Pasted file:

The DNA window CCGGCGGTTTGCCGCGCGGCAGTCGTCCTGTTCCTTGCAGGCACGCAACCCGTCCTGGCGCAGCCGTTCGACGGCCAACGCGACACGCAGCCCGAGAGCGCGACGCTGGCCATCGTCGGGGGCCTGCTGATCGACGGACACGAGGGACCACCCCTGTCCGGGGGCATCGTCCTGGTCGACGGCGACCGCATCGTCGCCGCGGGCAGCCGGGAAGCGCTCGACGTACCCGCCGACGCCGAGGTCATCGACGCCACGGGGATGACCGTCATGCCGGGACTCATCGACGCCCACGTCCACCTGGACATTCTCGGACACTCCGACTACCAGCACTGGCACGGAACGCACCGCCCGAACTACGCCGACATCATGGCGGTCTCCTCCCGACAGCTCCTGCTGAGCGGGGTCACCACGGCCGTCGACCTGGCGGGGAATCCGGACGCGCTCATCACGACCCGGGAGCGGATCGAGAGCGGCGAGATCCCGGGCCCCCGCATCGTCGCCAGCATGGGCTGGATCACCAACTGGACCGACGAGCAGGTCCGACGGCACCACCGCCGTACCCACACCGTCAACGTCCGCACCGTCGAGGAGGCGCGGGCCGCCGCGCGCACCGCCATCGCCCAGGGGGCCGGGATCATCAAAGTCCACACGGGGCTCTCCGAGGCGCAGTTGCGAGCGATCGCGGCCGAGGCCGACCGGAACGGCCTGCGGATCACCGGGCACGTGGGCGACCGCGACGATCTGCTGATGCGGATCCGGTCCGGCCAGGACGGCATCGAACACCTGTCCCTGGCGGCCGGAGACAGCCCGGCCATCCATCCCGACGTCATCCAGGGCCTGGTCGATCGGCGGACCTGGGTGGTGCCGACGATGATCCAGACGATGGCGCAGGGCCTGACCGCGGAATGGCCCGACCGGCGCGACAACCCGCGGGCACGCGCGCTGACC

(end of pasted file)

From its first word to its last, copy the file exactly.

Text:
The DNA window CCGGCGGTTTGCCGCGCGGCAGTCGTCCTGTTCCTTGCAGGCACGCAACCCGTCCTGGCGCAGCCGTTCGACGGCCAACGCGACACGCAGCCCGAGAGCGCGACGCTGGCCATCGTCGGGGGCCTGCTGATCGACGGACACGAGGGACCACCCCTGTCCGGGGGCATCGTCCTGGTCGACGGCGACCGCATCGTCGCCGCGGGCAGCCGGGAAGCGCTCGACGTACCCGCCGACGCCGAGGTCATCGACGCCACGGGGATGACCGTCATGCCGGGACTCATCGACGCCCACGTCCACCTGGACATTCTCGGACACTCCGACTACCAGCACTGGCACGGAACGCACCGCCCGAACTACGCCGACATCATGGCGGTCTCCTCCCGACAGCTCCTGCTGAGCGGGGTCACCACGGCCGTCGACCTGGCGGGGAATCCGGACGCGCTCATCACGACCCGGGAGCGGATCGAGAGCGGCGAGATCCCGGGCCCCCGCATCGTCGCCAGCATGGGCTGGATCACCAACTGGACCGACGAGCAGGTCCGACGGCACCACCGCCGTACCCACACCGTCAACGTCCGCACCGTCGAGGAGGCGCGGGCCGCCGCGCGCACCGCCATCGCCCAGGGGGCCGGGATCATCAAAGTCCACACGGGGCTCTCCGAGGCGCAGTTGCGAGCGATCGCGGCCGAGGCCGACCGGAACGGCCTGCGGATCACCGGGCACGTGGGCGACCGCGACGATCTGCTGATGCGGATCCGGTCCGGCCAGGACGGCATCGAACACCTGTCCCTGGCGGCCGGAGACAGCCCGGCCATCCATCCCGACGTCATCCAGGGCCTGGTCGATCGGCGGACCTGGGTGGTGCCGACGATGATCCAGACGATGGCGCAGGGCCTGACCGCGGAATGGCCCGACCGGCGCGACAACCCGCGGGCACGCGCGCTGACC